FIG. 10A is a top plan view of the embodiment of FIG. 9;
FIG. 10B is a bottom rear view of the apparatus of FIG. 9;
FIG. 11 is a side view of the saw of the second embodiment slid forwardly for performing a cutting operation;
FIG. 12 is a side view of the second embodiment of the saw apparatus with a safety cover provided thereon;
FIG. 13 is a partial cross-sectional view of the safety cover of FIG. 12;
FIG. 14 is a side view of the saw with another type of a safety cover provided thereon;
FIG. 15 is a partial cross-sectional view of the cover of FIG. 14;
FIG. 16 illustrates the inclination of the saw apparatus of the embodiment of FIG. 14;
FIG. 17 is a top plan view of a desk-top circular saw apparatus having a guard function;
FIG. 18 is an enlarged view of a guard end;
FIG. 19 is a top plan view showing a cut piece scattering preventing operation of a desk-top circular saw apparatus having a guard;
FIGS. 20-22 illustrate other embodiments of a desk-top circular saw apparatus having a cut piece scattering preventing capability;
FIG. 23 shows a still further embodiment;
FIGS. 24 and 25 are side views of a saw apparatus having a lower limit stop; and
FIG. 26 and 27 illustrate the joining of a workpiece and a connection plate.
A first preferred embodiment of the invention will be described with reference to FIGS. 4 through 8.
A fence 3 which supports a workpiece 2 is fixed to the upper surface of a base 1. (Usually, a movable clamp jaw is provided which pushes the workpiece 2 against the fence 3, but this is not shown). A turntable 4 is rotatably fitted to the base 1, and the base 1 is held between the turntable 4 and a turntable holder 5 so that the turntable may rotate. A shaft 6 is fixed to one end of the turntable 4 so that the axis of the shaft 6 is flush with the upper surface of the turntable 4. The shaft 6 supports a holder 7 rotatably. A knob 8 is engaged threadedly to the turntable 4 to lock the holder 7 against rotation. The hole in the holder 7 in which the knob 8 is engaged is an arcuate slot 24 with the shaft 6 at the center thereof.
A hinge 9 and a support 10 fix a pair of guide bars 11 thereto disposed parallel to the turntable 4 to thereby form a frame. The guide bars 11 are fitted into holes in the holder 7 so as to slide substantially parallel to the upper surface of the turntable 4. A knob 12 fixes the sliding of the frame. A gear casing 13 is supported rotatably and oscillatably in the hinge 9 by a hinge shaft 14 and is pushed upwardly by a spring 15. A stop which sets the upper limit position of the gear casing 13 should also be provided, but is not shown.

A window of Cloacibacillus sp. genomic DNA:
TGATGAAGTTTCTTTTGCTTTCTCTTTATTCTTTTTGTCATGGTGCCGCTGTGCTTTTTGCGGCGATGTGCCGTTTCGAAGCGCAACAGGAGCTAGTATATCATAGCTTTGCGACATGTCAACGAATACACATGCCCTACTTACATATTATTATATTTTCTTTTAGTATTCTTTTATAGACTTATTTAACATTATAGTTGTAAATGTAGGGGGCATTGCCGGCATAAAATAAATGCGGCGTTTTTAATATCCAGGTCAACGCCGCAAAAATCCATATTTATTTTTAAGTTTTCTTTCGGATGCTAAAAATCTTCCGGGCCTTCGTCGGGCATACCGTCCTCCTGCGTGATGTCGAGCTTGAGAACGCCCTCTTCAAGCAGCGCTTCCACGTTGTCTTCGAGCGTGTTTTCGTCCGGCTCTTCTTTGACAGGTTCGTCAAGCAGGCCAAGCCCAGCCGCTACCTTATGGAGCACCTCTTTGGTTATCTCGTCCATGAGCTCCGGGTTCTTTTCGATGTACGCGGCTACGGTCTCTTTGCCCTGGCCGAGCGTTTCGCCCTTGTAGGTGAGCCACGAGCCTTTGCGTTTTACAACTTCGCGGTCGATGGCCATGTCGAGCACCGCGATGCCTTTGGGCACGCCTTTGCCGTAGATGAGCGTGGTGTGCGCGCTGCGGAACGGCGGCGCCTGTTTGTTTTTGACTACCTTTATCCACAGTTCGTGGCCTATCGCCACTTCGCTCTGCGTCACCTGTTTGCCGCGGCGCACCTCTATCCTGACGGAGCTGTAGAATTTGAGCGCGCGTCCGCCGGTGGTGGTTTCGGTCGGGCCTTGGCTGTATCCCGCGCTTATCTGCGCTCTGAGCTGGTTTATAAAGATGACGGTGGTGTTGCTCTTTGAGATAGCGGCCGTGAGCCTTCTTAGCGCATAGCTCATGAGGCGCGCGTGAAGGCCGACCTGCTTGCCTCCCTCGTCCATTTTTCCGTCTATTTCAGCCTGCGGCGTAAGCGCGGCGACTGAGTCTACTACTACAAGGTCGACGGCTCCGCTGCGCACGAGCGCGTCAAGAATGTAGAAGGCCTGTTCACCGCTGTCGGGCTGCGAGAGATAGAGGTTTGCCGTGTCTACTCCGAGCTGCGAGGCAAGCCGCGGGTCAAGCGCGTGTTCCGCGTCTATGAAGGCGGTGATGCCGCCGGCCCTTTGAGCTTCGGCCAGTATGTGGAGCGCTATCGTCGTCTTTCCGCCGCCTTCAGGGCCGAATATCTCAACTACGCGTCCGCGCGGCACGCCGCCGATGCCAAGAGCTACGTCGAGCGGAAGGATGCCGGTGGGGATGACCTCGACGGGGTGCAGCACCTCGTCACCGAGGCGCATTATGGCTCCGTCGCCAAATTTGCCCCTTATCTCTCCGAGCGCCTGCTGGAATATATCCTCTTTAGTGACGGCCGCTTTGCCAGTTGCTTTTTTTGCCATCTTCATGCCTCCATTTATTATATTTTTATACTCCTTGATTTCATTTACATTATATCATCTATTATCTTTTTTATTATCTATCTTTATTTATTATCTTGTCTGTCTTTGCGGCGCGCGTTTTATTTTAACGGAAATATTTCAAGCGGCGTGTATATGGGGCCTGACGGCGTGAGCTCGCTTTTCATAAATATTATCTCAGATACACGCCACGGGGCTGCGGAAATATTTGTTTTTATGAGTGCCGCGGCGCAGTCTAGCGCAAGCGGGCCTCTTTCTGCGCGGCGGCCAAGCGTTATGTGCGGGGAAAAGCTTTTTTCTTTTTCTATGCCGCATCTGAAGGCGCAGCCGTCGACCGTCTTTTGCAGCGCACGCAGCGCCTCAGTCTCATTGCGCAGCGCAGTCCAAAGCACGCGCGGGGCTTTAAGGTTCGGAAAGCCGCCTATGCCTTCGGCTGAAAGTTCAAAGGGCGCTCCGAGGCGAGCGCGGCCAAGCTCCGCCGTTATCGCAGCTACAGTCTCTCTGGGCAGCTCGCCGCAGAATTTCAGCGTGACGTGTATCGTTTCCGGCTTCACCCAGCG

A motor 16 is provided on the gear casing 13 to drive a circular saw blade 17 via a power transmission. A handle 18 is used to push the gear casing 13 downward. The gear casing 13 can abut against a bolt 19 which serves as a lower limit stop. Fixed to the turntable 4 are blade guide plates 20 and 21, with the plate 21 having elongated holes allowing the plates to move in accordance with the position of the saw 17. Screws 22 fixing the plates 20 and 21 are arranged so as to not protrude beyond the upper surfaces of the plates 20 and 21 by providing recesses in the plates 20 and 21.
A grip 23 is threadedly engaged with the side of the turntable 4 so that rotating the grip 23 causes it to be press against the side of the base 1 to thereby restrict the rotation of the turntable 4. A plate 54 is fixed to the lower surface of the turntable 4 to hold the base 1 together with a "C" portion of the turntable 4 so as to allow the turntable 4 to rotate. A support plate 55 is fixed to the lower surfaces of the turntable holder 5 and turntable 4 to reinforce the turntable 4.
In the above arrangement, when a small workpiece is to be cut perpendicular to the fence 3, it is required to restrict the sliding movement of the hinge 9 with the knob 12, to fix the workpiece 2 by pressing it against the fence 3, to push down the saw until the gear casing 13 abuts the bolt 19, and then to cut the workpiece perpendicularly thereto. At this time, the knob 8 is tightened and the holder 7 is fixed against rotation. This operation is quite the same as in a conventional desk-top circular saw.
When a workpiece is to be cut at non-perpendicular angle to the surface of the fence 3, the grip 23 is loosened, the turntable 4 is rotated, and the angle between the fence 3 and the saw blade 17 is adjusted to a predetermined value and fixed. Cutting is performed as in the previous perpendicular cutting operation. Thin angular cutting is done in the same manner as in the conventional desk-top saw apparatus.
When a wide material is to be processed by perpendicular cutting or angular cutting, the workpiece 2 is forced against the fence 3 and fixed thereto, the knob 12 is loosened, the motor 16 is moved forwardly, and the handle 18 is pushed downward, as shown in FIG. 5, to form a cut in the workpiece. The gear casing 13 is then caused to abut the bolt 19 while the saw is being slid rearwardly, whereupon the workpiece is cut. After cutting, when the downward pushing force is reduced, the spring 15 pushes the saw upwardly.
When a joint shown in FIG. 8 is to be formed, the knob 8 is loosened, the holder 7 is rotated, the oblique angle between the turntable 4 upper surface and the saw 17 is adjusted to a predetermined value, and the knob is tightened to fix the holder 7 (FIG. 7). Alternatively, a clamp lever 8 shown in FIG. 25, may be used instead of the knob. At this time, the blade guide plate 21 is protected by loosening the screws 22 to a position where it cannot abut the saw blade 17 when the saw 17 is inclined. After the inclined angle is set, the guide plate 21 is caused to abut the saw blade 17 and fixed with the screws 22. The workpiece can then be cut in a process of perpendicular cutting or angular cutting, as described above.
A desk-top circular saw apparatus is thus provided which is capable of perpendicular, angular or inclined cutting, finding uses many applications.